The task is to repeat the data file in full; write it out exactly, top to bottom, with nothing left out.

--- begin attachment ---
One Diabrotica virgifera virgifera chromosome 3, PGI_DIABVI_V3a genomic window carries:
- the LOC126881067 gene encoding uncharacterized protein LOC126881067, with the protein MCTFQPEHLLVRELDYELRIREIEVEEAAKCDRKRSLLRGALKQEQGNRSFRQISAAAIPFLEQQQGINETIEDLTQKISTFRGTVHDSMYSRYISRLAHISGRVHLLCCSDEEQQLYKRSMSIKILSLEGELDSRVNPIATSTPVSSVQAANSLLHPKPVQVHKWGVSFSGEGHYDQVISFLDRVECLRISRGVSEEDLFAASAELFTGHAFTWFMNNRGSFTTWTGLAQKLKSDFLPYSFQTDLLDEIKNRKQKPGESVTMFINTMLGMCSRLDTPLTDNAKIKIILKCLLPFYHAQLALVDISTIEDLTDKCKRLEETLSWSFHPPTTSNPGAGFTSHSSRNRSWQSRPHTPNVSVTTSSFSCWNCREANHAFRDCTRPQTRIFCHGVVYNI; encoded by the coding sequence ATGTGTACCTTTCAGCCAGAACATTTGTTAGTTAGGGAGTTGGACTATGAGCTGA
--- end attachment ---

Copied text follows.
One Diabrotica virgifera virgifera chromosome 3, PGI_DIABVI_V3a genomic window carries:
- the LOC126881067 gene encoding uncharacterized protein LOC126881067, with the protein MCTFQPEHLLVRELDYELRIREIEVEEAAKCDRKRSLLRGALKQEQGNRSFRQISAAAIPFLEQQQGINETIEDLTQKISTFRGTVHDSMYSRYISRLAHISGRVHLLCCSDEEQQLYKRSMSIKILSLEGELDSRVNPIATSTPVSSVQAANSLLHPKPVQVHKWGVSFSGEGHYDQVISFLDRVECLRISRGVSEEDLFAASAELFTGHAFTWFMNNRGSFTTWTGLAQKLKSDFLPYSFQTDLLDEIKNRKQKPGESVTMFINTMLGMCSRLDTPLTDNAKIKIILKCLLPFYHAQLALVDISTIEDLTDKCKRLEETLSWSFHPPTTSNPGAGFTSHSSRNRSWQSRPHTPNVSVTTSSFSCWNCREANHAFRDCTRPQTRIFCHGVVYNI; encoded by the coding sequence ATGTGTACCTTTCAGCCAGAACATTTGTTAGTTAGGGAGTTGGACTATGAGCTGA